I think the answer to this question will probably be met with a bit of hostility, for a number of reasons. But I want to give what I think is an honest response. To be frank, there are two broad reasons why this is so. One is socio-historical and has to do with the way that “gay” and “Asian” is thought about in the larger imagination. When we think about who is “gay,” we routinely think about white men. This isn’t an accident. Rather, the way that gay media presents what is “gay” equates gayness with whiteness. In my book, I talk about a number of different ways that gay media have equated gayness with whiteness, but the most telling example is an article that appeared in Out magazine titled, “How to Gab in Gaysian.” In the article, the magazine claimed to give its readers a lesson on how to translate Gaysian into English. Clearly, by implying that the readers of the magazine would need a “English-Gaysian dictionary,” the column presupposes that the readers are white, or at least not Asian.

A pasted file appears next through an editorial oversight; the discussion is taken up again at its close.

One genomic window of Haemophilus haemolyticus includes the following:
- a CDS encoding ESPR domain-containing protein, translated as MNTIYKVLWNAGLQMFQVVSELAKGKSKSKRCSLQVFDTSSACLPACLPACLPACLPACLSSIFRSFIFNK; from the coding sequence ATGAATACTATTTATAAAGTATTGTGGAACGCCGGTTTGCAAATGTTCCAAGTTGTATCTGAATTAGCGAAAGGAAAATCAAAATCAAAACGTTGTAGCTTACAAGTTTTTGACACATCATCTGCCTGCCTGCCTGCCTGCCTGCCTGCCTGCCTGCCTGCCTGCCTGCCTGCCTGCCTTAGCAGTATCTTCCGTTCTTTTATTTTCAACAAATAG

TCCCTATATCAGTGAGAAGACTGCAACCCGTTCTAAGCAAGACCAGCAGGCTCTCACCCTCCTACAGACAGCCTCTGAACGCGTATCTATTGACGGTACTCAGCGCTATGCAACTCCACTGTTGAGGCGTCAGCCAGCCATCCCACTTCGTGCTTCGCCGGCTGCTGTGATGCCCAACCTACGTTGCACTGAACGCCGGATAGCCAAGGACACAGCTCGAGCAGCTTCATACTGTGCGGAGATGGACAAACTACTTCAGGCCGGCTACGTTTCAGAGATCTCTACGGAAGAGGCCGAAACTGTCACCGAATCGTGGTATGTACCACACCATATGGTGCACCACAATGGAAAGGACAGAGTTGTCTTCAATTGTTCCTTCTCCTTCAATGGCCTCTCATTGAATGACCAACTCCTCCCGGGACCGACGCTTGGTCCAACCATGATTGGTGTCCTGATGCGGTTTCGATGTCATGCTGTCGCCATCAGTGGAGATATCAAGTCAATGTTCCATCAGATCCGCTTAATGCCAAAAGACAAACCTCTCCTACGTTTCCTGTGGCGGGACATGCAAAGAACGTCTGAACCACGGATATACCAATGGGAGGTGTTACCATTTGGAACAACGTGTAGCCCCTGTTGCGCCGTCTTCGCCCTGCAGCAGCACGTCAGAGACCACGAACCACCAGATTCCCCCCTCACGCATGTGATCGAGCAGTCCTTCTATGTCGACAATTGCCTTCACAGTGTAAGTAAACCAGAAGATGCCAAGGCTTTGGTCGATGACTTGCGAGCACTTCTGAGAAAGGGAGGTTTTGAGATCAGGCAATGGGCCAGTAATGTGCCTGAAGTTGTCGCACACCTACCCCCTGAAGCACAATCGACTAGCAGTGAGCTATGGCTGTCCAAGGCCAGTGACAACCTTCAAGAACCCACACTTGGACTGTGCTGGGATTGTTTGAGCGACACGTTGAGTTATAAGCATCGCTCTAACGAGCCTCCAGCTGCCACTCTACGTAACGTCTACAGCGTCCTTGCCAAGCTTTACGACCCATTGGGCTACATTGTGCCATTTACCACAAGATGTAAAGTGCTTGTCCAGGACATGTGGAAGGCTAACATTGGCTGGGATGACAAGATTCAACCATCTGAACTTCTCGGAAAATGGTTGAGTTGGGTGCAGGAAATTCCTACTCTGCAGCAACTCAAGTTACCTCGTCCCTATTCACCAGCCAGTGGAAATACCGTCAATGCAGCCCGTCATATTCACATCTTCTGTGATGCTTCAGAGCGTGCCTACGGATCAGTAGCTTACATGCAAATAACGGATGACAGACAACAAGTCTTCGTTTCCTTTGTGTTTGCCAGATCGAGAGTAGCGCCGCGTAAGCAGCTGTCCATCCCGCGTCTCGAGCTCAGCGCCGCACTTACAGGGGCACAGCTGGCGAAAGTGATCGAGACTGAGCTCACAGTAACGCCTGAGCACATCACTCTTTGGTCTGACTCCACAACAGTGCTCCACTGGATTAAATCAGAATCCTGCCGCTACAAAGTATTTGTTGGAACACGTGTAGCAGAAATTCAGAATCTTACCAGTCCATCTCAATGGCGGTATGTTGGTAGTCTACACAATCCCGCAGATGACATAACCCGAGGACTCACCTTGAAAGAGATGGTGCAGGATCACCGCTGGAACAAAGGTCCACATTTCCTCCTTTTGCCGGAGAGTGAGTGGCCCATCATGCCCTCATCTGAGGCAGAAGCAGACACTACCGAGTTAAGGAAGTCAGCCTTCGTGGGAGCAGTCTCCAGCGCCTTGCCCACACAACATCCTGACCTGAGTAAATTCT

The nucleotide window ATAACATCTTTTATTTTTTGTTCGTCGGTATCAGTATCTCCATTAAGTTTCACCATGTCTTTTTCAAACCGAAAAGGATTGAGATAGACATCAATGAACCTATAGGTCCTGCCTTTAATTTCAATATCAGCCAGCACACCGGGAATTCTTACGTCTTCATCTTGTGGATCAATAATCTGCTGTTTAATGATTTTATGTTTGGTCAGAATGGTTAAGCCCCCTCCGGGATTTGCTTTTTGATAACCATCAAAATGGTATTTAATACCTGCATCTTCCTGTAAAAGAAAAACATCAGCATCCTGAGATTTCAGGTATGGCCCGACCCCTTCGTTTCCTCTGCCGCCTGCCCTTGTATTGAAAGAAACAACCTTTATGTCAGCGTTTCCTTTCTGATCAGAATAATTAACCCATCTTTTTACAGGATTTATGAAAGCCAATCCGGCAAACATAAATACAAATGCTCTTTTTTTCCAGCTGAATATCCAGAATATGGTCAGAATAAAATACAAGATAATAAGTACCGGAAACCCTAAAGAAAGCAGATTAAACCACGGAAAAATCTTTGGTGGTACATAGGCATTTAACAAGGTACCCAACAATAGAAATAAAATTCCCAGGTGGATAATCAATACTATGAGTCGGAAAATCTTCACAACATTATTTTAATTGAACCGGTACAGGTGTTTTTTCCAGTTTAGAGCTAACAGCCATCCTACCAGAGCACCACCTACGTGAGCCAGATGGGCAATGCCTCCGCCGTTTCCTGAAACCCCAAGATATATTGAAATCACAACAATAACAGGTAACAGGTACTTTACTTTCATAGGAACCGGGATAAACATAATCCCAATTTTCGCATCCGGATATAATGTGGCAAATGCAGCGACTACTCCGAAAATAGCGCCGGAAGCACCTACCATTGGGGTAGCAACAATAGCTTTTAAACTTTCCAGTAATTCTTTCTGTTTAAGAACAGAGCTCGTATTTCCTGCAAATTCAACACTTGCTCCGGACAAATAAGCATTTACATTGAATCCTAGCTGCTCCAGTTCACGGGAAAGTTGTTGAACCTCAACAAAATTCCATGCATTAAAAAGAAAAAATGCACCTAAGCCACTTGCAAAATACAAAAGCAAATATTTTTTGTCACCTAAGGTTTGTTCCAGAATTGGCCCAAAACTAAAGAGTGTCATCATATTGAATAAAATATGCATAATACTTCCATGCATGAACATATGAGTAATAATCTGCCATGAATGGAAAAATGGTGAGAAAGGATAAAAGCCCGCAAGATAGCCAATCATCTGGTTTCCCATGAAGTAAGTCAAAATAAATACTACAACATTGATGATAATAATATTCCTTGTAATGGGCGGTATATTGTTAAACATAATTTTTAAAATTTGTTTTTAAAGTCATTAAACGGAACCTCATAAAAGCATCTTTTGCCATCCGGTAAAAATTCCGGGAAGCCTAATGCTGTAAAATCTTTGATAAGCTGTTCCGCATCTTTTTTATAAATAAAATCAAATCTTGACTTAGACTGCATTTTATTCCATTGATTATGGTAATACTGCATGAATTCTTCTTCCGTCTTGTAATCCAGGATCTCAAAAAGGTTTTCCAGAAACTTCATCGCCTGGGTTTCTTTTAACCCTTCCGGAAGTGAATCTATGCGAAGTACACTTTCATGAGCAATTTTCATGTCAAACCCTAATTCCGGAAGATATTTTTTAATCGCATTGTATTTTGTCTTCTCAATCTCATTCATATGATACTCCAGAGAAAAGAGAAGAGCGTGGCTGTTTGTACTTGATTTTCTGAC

More importantly, the tactic used by national gay organizations to win acceptance has been largely along the lines of presenting gays and lesbians as being “just like” straight people. A part of that strategy has been to present gay couples as being “just like” straight couples. Certainly, gay couples and straight couples are similar in a number of ways. But the gay media, and to some extent mainstream media, have unfortunately presented gay and lesbian couples as having very gendered relationships similar to those often found among, and stereotypically believed to be characteristic of, straight couples. So to some extent, media has presented gay and lesbian relationships as husband and wife relationships rather than husband and husband or wife and wife relationships. Often, when there is an interracial coupling of a gay white man and a gay Asian man in the media, the Asian man is presented as the wife. So in many ways, gay white men are normalized while gay Asian men are other-ed for the purpose of presenting a very heteronormative gay couple.

On the other hand, as Russell Leong has noted, the model minority myth that constructs all Asian Americans as being hard-working, studious, and family oriented, precludes the idea that Asian Americans can be both gay and Asian. So here too, gay Asian Americans are largely invisible in the way that we think about what it means to be Asian American.